With only a small degree of hindsight available, it is abundantly clear that London is experiencing one of its great disputes booms as the UK emerges from the Covid-19 pandemic. One may expect that the unique economic situation, underpinned by unprecedented levels of state financial support, may be the key catalyst for contentious issues. But on closer inspection, the mandates are flying at disputes firms from all directions.
Even specifically within civil fraud, there is a cauldron of issues bubbling away that practitioners will do well to keep abreast of. One only has to listen to the list of mandates given by Simon Bushell, founding partner of disputes specialist Seladore Legal, to appreciate the variety: ‘Work is coming from all different parts of the world – we’ve got clients in the Middle East, west Africa, US, Russia and Ukraine. But it is also spanning a variety of sectors. We have energy clients, ultra-high-net-worth clients, petrochemical clients, renewables clients and investment manager-type clients. It’s coming from all sorts of different angles.’
Bushell founded Seladore Legal in January 2020 alongside Gareth Keillor, with both previously having spent large parts of their careers at Herbert Smith Freehills. According to Bushell, covering a wide range of bases was woven into the firm from the start: ‘Why did I decide to set up the firm? Firstly, I wanted to pull together a team of people with real experience of hard-fought complex commercial disputes. With a focus on shareholder disputes, fraud and asset tracing, international arbitration, complex insolvency and disputes with a significant cross-border component.’
Getting in a team of people that Bushell and Keillor already knew was also a key part of the firm’s foundations, so that they could ‘verify the quality control and cultural compatibility.’ But in order to take on the ever-moving beast that is civil fraud work, perhaps the most important feature of Seladore Legal is that it is totally conflict-free. Bushell says: ‘Clients are becoming much more alive to the desire to appoint genuinely conflict-free law firms. It’s not just in the obvious cases where a claim is adverse to a bunch of financial institutions, where none of the big firms are going to act so you obviously need a firm like ours, we’re getting to the point where people are simply saying: “I want a firm that isn’t going to pull its punches.”’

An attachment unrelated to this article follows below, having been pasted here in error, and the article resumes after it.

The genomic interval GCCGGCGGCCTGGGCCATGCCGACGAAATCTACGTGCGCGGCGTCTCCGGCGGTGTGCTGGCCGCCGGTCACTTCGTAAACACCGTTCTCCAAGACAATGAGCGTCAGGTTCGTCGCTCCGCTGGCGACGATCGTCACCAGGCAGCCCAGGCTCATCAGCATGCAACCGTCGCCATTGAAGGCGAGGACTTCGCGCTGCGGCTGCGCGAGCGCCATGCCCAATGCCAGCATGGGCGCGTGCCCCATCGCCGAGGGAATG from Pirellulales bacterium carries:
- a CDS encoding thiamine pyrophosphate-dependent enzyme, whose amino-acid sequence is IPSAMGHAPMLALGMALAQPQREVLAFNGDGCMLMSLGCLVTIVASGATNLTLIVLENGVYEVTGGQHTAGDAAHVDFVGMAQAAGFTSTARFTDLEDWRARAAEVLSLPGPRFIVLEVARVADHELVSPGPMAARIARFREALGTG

This ability for a firm to fully throw itself at a matter, Bushell argues, is particularly valuable in cases involving prominent Russian businesspeople, which have been a staple feature of civil fraud work in London for decades. When the case is a sensitive one, such as when a group of prominent Russian businesspeople is going head-to-head with the Kremlin, Bushell says there is an obvious answer when it comes to counsel: ‘In those circumstances do you want to engage a firm that has a presence in Moscow and that is acting for Russian state-owned businesses on transactional things? Clients think: “Let’s go with someone truly independent”’.
There are a number of jurisdictions which look likely to lead to civil fraud work in London, with Russia being a prime example. However, as Bushell points out in his piece (See ‘Meeting the challenges of complex civil fraud in 2022’), recent political upheaval in Kazakhstan means there is also likely to be a rise in claims as the state seeks recovery of allegedly misappropriated assets or benefits wrongly diverted. ‘There’s going to be some musical chairs there, I expect’, Bushell comments. He also points to west Africa as a potential source of work.